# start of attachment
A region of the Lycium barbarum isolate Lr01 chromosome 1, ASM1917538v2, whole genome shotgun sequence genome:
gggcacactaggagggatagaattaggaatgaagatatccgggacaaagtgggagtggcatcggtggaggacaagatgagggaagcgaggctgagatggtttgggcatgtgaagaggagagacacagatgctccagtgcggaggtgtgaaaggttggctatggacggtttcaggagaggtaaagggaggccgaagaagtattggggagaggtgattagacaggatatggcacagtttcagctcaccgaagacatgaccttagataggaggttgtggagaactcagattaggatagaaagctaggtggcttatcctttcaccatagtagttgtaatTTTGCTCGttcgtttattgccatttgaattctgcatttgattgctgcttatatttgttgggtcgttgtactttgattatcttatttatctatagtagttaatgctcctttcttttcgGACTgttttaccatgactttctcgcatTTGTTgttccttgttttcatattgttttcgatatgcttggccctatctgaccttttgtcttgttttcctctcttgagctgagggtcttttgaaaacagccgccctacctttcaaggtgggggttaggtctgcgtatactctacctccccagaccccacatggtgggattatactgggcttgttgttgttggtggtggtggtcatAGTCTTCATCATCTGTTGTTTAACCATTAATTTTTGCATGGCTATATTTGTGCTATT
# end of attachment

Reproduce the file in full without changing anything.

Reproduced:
A region of the Lycium barbarum isolate Lr01 chromosome 1, ASM1917538v2, whole genome shotgun sequence genome:
gggcacactaggagggatagaattaggaatgaagatatccgggacaaagtgggagtggcatcggtggaggacaagatgagggaagcgaggctgagatggtttgggcatgtgaagaggagagacacagatgctccagtgcggaggtgtgaaaggttggctatggacggtttcaggagaggtaaagggaggccgaagaagtattggggagaggtgattagacaggatatggcacagtttcagctcaccgaagacatgaccttagataggaggttgtggagaactcagattaggatagaaagctaggtggcttatcctttcaccatagtagttgtaatTTTGCTCGttcgtttattgccatttgaattctgcatttgattgctgcttatatttgttgggtcgttgtactttgattatcttatttatctatagtagttaatgctcctttcttttcgGACTgttttaccatgactttctcgcatTTGTTgttccttgttttcatattgttttcgatatgcttggccctatctgaccttttgtcttgttttcctctcttgagctgagggtcttttgaaaacagccgccctacctttcaaggtgggggttaggtctgcgtatactctacctccccagaccccacatggtgggattatactgggcttgttgttgttggtggtggtggtcatAGTCTTCATCATCTGTTGTTTAACCATTAATTTTTGCATGGCTATATTTGTGCTATT